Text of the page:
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Are Workers' Compensation Benefits Considered Taxable Income by the IRS?

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As tax time approaches, we have received several calls from clients asking about the tax consequences for those receiving weekly benefits, as well as those who have received a lump sum settlement.  Specifically, injured workers want to know: “are my workers compensation benefits treated as taxable income?”  The short answer to this question is no; workers compensation payments are income tax free.  If you have questions regarding tax questions because of your individual circumstances, however, you should consult a tax professional immediately.

Regarding the general proposition that workers compensation benefits are not taxable as income, IRS Publication 525 provides the following:

“Amounts you receive as workers’ compensation for an occupational sickness or injury are fully exempt from tax if they are paid under a workers’ compensation act or a statute in the nature of a workers’ compensation act. The exemption also applies to your survivors. The exemption, however, does not apply to retirement plan benefits you receive based on your age, length of service, or prior contributions to the plan, even if you retired because of an occupational sickness or injury. “

A caveat however, is that if part of your workers’ compensation reduces your social security or equivalent railroad retirement benefits received, that part is considered social security (or equivalent railroad retirement) benefits and may be taxable.

Additionally, if you return to work after qualifying for workers’ compensation, salary payments you receive for performing light duties are taxable as wages.  Therefore, you should be prepared for this when filing your return after returning to work in a light duty capacity.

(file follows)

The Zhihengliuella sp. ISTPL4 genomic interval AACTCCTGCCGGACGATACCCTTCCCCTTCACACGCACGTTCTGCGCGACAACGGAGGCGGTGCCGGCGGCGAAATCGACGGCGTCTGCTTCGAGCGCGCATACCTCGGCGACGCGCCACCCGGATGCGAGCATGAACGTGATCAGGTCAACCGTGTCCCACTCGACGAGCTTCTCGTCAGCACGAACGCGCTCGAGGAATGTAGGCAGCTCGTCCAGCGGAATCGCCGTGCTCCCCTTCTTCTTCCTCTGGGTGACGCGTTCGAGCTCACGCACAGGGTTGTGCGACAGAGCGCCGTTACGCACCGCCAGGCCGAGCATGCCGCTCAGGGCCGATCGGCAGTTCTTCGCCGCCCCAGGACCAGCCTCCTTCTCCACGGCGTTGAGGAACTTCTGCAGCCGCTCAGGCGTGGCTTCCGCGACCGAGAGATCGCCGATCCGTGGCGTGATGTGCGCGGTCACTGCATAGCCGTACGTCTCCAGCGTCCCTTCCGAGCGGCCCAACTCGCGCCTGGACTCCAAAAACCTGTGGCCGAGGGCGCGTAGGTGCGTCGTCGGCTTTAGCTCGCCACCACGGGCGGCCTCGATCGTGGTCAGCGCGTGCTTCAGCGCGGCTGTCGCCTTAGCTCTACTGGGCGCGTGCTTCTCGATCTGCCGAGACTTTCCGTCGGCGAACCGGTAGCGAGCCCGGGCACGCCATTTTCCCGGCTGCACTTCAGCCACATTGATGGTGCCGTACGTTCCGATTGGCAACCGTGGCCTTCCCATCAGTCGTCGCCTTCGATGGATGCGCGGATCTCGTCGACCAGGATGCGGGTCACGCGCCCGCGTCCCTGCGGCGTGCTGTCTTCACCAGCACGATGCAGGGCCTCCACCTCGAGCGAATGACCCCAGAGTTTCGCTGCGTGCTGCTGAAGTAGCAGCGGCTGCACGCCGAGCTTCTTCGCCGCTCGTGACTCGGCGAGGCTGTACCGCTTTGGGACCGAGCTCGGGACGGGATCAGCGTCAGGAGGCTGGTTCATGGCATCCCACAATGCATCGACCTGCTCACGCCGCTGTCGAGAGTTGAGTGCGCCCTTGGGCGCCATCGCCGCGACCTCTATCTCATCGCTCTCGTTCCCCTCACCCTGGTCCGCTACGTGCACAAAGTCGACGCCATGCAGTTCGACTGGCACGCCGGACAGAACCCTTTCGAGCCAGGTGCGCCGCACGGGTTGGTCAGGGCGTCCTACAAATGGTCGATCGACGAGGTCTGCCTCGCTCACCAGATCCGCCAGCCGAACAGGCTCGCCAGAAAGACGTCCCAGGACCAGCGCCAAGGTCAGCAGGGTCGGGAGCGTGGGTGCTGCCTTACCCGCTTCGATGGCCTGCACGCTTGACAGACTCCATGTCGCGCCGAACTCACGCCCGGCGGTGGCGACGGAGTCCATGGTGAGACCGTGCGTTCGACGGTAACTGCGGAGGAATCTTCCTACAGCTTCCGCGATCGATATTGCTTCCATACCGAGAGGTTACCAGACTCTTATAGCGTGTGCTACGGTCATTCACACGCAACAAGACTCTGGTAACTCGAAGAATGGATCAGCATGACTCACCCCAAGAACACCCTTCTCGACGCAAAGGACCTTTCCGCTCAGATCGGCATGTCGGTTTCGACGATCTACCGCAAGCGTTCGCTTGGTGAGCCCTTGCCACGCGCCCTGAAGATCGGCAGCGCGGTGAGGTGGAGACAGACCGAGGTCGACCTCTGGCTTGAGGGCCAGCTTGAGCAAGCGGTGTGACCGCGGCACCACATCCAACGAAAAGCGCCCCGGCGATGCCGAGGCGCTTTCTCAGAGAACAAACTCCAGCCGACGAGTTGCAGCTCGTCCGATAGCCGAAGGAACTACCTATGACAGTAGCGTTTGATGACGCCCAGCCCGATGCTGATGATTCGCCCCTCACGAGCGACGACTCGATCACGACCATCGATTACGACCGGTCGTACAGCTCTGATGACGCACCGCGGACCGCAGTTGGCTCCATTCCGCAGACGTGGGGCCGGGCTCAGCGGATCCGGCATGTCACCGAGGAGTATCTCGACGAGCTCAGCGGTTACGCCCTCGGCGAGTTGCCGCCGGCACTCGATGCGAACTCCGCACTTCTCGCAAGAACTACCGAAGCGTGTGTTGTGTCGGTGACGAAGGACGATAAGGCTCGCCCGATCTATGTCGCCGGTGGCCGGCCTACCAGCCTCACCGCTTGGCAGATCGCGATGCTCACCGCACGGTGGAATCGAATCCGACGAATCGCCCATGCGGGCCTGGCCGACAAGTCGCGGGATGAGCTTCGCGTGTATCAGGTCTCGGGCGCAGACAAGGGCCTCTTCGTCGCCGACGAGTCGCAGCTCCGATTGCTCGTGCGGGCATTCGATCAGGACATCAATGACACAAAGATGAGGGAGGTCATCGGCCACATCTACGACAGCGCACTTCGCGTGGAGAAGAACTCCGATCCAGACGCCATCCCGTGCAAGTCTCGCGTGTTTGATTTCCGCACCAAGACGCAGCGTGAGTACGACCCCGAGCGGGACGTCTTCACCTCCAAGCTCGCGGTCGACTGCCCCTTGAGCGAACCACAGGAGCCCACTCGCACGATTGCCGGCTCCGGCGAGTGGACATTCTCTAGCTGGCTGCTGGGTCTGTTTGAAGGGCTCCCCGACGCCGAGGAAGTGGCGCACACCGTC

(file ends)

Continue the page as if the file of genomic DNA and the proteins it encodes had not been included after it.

If your disability pension is paid under a statute that provides benefits only to employees with service-connected disabilities, part of it may be workers’ compensation. That part is exempt from tax. The rest of your pension, based on years of service, is taxable as pension or annuity income. If you die, the part of your survivors’ benefit that is a continuation of the workers’ compensation is exempt from tax.

Even though there may not be tax consequences to your receipt of workers compensation benefits, there can be a significant effect on government assistance you are receiving.  Many people with lower incomes receive Supplemental Security Income, Medicaid, cash assistance, food stamps, or other governmental aid.  If you settle your workers compensation claim for a lump sum your eligibility for these types of assistance may be jeopardized.  Therefore, if you have a current workers compensation claim, and are receiving public assistance, it is imperative that you discuss the repercussions settling can have on your entitlements..

Frank Lafferty
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Frank focuses on Worker's Compensation and Injury cases
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